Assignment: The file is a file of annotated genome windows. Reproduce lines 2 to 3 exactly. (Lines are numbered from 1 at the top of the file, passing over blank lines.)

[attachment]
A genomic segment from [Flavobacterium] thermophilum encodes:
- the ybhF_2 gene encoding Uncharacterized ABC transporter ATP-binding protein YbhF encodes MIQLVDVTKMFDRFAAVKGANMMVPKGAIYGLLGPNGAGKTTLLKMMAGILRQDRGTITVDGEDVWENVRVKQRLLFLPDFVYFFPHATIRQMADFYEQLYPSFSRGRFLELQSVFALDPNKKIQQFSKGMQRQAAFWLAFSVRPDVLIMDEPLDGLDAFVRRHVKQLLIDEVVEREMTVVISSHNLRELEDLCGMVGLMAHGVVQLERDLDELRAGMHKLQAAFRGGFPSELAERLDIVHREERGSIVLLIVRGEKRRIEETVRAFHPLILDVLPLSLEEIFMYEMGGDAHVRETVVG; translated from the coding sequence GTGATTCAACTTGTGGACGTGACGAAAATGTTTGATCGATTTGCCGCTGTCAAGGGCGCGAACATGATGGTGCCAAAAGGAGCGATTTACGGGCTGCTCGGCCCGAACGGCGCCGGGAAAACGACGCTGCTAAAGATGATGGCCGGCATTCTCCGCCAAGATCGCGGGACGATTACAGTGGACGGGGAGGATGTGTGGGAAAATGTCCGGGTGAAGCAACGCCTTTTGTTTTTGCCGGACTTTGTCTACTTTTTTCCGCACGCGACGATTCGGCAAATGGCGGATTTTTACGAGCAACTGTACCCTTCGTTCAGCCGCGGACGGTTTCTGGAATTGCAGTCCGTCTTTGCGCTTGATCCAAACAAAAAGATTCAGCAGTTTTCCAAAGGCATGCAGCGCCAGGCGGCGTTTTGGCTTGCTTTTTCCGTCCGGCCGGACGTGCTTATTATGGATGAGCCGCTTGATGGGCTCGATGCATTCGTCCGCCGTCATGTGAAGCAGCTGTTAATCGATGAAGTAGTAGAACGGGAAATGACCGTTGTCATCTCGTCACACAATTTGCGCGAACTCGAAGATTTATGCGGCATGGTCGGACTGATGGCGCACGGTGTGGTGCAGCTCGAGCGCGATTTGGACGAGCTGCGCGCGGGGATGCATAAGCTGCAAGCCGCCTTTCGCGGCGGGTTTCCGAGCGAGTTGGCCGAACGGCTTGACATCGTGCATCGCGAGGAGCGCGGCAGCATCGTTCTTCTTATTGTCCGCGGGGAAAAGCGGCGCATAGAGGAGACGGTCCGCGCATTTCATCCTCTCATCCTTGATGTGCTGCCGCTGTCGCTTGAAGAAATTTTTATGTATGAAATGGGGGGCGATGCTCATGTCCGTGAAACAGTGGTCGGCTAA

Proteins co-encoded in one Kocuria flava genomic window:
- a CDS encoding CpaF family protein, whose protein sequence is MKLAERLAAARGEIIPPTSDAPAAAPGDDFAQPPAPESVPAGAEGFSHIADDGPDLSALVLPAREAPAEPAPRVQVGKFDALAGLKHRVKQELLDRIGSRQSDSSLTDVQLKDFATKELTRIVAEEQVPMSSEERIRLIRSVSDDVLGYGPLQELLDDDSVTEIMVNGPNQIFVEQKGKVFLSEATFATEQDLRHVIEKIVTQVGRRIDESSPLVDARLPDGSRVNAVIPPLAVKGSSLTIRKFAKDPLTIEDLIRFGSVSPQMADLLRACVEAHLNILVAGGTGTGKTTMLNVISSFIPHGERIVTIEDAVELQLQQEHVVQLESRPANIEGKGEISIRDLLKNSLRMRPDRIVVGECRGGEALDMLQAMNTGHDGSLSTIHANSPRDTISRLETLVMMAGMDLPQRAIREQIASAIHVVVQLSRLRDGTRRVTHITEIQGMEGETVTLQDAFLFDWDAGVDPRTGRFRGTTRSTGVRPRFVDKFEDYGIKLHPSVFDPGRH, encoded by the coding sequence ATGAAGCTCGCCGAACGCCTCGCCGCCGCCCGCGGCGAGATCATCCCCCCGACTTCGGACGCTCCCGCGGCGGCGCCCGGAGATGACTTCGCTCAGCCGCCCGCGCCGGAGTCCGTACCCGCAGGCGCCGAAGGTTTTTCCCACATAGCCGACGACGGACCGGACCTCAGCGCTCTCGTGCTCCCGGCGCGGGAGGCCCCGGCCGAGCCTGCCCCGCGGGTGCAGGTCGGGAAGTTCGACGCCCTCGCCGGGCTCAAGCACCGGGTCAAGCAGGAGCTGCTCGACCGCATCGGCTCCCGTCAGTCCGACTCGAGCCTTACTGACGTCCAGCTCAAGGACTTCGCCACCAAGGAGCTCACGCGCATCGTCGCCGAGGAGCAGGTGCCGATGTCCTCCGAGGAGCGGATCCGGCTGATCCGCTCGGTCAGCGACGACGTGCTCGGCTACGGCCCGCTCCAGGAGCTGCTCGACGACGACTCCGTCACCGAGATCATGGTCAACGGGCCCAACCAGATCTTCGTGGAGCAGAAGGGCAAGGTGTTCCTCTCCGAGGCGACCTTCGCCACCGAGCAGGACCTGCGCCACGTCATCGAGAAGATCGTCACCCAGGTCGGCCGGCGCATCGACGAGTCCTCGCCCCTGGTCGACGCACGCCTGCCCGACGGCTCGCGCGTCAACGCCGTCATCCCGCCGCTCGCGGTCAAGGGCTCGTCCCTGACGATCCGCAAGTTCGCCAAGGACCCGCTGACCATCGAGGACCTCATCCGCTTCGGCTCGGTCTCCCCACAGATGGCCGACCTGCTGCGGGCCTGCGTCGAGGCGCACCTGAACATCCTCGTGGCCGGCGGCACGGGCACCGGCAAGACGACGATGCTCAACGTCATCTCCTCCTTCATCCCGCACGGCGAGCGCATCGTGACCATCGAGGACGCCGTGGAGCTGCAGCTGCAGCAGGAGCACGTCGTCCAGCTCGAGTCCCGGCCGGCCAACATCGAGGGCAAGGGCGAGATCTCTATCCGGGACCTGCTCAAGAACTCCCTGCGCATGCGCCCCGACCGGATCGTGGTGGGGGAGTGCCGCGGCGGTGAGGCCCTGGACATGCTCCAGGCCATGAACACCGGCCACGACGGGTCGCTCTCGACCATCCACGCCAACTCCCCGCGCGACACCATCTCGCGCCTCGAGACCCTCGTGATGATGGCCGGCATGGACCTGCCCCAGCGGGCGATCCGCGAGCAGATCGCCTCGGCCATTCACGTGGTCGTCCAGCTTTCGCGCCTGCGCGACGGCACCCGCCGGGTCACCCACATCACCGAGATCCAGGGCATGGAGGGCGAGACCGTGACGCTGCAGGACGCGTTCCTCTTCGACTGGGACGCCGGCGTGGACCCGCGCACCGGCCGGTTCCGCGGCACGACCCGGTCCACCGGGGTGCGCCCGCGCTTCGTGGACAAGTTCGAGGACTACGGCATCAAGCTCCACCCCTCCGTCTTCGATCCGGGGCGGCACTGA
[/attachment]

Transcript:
- the ybhF_2 gene encoding Uncharacterized ABC transporter ATP-binding protein YbhF encodes MIQLVDVTKMFDRFAAVKGANMMVPKGAIYGLLGPNGAGKTTLLKMMAGILRQDRGTITVDGEDVWENVRVKQRLLFLPDFVYFFPHATIRQMADFYEQLYPSFSRGRFLELQSVFALDPNKKIQQFSKGMQRQAAFWLAFSVRPDVLIMDEPLDGLDAFVRRHVKQLLIDEVVEREMTVVISSHNLRELEDLCGMVGLMAHGVVQLERDLDELRAGMHKLQAAFRGGFPSELAERLDIVHREERGSIVLLIVRGEKRRIEETVRAFHPLILDVLPLSLEEIFMYEMGGDAHVRETVVG; translated from the coding sequence GTGATTCAACTTGTGGACGTGACGAAAATGTTTGATCGATTTGCCGCTGTCAAGGGCGCGAACATGATGGTGCCAAAAGGAGCGATTTACGGGCTGCTCGGCCCGAACGGCGCCGGGAAAACGACGCTGCTAAAGATGATGGCCGGCATTCTCCGCCAAGATCGCGGGACGATTACAGTGGACGGGGAGGATGTGTGGGAAAATGTCCGGGTGAAGCAACGCCTTTTGTTTTTGCCGGACTTTGTCTACTTTTTTCCGCACGCGACGATTCGGCAAATGGCGGATTTTTACGAGCAACTGTACCCTTCGTTCAGCCGCGGACGGTTTCTGGAATTGCAGTCCGTCTTTGCGCTTGATCCAAACAAAAAGATTCAGCAGTTTTCCAAAGGCATGCAGCGCCAGGCGGCGTTTTGGCTTGCTTTTTCCGTCCGGCCGGACGTGCTTATTATGGATGAGCCGCTTGATGGGCTCGATGCATTCGTCCGCCGTCATGTGAAGCAGCTGTTAATCGATGAAGTAGTAGAACGGGAAATGACCGTTGTCATCTCGTCACACAATTTGCGCGAACTCGAAGATTTATGCGGCATGGTCGGACTGATGGCGCACGGTGTGGTGCAGCTCGAGCGCGATTTGGACGAGCTGCGCGCGGGGATGCATAAGCTGCAAGCCGCCTTTCGCGGCGGGTTTCCGAGCGAGTTGGCCGAACGGCTTGACATCGTGCATCGCGAGGAGCGCGGCAGCATCGTTCTTCTTATTGTCCGCGGGGAAAAGCGGCGCATAGAGGAGACGGTCCGCGCATTTCATCCTCTCATCCTTGATGTGCTGCCGCTGTCGCTTGAAGAAATTTTTATGTATGAAATGGGGGGCGATGCTCATGTCCGTGAAACAGTGGTCGGCTAA

Proteins co-encoded in one Kocuria flava genomic window: